For example, imagine that Christine cannot attend a meeting with the notary for the sale of her father’s house.

Liquidators must act carefully, diligently, honestly, and faithfully (in the best interests of the beneficiaries of a succession and the wishes expressed in the will).

They must not place themselves in conflicts of interest.

If the will does not specify the tasks to be done, who should do them, and the way decisions have to be made, the liquidators must act together unanimously.

If there is no will or the will does not name liquidators, the heirs become the liquidators. Through a majority vote, the heirs can also name one person among them to act as the sole liquidator.

It is important to note that a liquidator can get help from these professionals and organizations, even when they are not named as liquidators.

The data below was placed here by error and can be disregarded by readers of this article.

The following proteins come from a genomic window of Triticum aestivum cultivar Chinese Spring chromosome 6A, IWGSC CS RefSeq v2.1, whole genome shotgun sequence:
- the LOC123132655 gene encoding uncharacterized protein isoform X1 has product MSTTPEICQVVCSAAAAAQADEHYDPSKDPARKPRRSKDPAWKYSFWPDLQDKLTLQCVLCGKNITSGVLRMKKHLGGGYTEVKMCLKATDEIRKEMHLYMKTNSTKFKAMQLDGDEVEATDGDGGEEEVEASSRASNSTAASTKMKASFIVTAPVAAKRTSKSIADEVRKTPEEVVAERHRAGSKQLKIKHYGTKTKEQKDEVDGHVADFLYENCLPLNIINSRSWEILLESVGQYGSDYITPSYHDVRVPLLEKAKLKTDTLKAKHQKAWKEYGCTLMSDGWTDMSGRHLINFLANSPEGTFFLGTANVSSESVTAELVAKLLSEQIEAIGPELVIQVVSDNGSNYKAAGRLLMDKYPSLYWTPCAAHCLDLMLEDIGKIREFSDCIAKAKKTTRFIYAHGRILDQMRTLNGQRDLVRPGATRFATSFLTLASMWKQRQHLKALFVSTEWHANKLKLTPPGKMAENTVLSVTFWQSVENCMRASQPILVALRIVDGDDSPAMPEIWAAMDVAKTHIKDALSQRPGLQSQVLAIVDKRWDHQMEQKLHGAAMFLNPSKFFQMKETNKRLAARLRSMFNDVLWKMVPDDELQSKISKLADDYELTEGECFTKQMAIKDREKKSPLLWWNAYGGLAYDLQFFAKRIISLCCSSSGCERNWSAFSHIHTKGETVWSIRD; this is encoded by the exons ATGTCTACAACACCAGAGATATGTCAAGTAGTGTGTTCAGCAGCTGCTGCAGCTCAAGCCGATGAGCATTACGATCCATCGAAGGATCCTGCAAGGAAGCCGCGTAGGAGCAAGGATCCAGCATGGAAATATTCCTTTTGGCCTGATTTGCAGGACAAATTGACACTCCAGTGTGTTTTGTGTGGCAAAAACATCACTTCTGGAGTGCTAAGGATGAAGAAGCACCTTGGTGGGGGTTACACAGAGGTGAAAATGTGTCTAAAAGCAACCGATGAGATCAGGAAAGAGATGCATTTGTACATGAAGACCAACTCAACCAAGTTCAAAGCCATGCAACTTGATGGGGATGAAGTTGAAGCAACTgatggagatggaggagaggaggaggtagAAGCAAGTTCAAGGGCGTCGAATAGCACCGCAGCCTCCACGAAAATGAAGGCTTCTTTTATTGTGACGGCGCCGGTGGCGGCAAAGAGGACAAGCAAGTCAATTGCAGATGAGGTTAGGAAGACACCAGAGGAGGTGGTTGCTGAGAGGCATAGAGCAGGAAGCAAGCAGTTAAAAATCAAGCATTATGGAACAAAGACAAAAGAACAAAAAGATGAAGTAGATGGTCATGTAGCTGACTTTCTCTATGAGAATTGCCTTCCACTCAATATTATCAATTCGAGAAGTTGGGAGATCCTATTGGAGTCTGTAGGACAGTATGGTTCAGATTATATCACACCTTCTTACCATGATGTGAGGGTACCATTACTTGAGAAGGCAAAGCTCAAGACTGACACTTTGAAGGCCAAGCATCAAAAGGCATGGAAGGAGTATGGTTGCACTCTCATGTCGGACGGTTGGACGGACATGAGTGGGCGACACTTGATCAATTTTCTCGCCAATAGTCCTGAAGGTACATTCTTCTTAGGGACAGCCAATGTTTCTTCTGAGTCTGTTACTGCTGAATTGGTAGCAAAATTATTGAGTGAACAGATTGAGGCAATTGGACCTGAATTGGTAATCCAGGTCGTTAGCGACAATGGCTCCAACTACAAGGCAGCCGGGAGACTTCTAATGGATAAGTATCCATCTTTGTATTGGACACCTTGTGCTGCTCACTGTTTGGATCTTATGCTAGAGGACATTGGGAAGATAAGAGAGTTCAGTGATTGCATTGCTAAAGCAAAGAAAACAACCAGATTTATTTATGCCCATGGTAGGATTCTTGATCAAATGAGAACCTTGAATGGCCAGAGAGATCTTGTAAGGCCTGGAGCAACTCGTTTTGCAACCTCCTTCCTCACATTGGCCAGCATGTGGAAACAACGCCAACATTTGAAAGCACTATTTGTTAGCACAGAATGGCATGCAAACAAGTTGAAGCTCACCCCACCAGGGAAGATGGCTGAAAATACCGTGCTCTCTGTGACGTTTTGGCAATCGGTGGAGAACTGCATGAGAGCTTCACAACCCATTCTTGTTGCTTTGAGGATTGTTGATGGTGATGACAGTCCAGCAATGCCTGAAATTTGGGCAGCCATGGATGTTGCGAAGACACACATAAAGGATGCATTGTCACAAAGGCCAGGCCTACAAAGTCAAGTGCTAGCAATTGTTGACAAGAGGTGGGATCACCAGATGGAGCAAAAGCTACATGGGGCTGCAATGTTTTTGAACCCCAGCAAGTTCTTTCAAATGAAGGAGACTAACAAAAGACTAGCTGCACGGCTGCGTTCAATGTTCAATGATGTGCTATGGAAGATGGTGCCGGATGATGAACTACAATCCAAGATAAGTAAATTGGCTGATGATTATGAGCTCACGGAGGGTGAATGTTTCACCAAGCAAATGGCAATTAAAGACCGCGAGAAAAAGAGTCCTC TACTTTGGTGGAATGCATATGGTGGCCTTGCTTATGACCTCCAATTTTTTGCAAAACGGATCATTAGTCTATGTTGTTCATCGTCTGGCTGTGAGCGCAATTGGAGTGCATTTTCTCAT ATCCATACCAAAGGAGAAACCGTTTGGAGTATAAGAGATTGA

The liquidator can be named in the will of the deceased.

If you are the only liquidator and a replacement has not been named in the will, it is up to the heirs to name your replacement by a majority vote.

If they disagree on a replacement, they can go to court to get a decision.

If the liquidator makes unreasonable decisions, does not administer the estate properly or hides certain information, any person with a sufficient interest in the estate (e.g.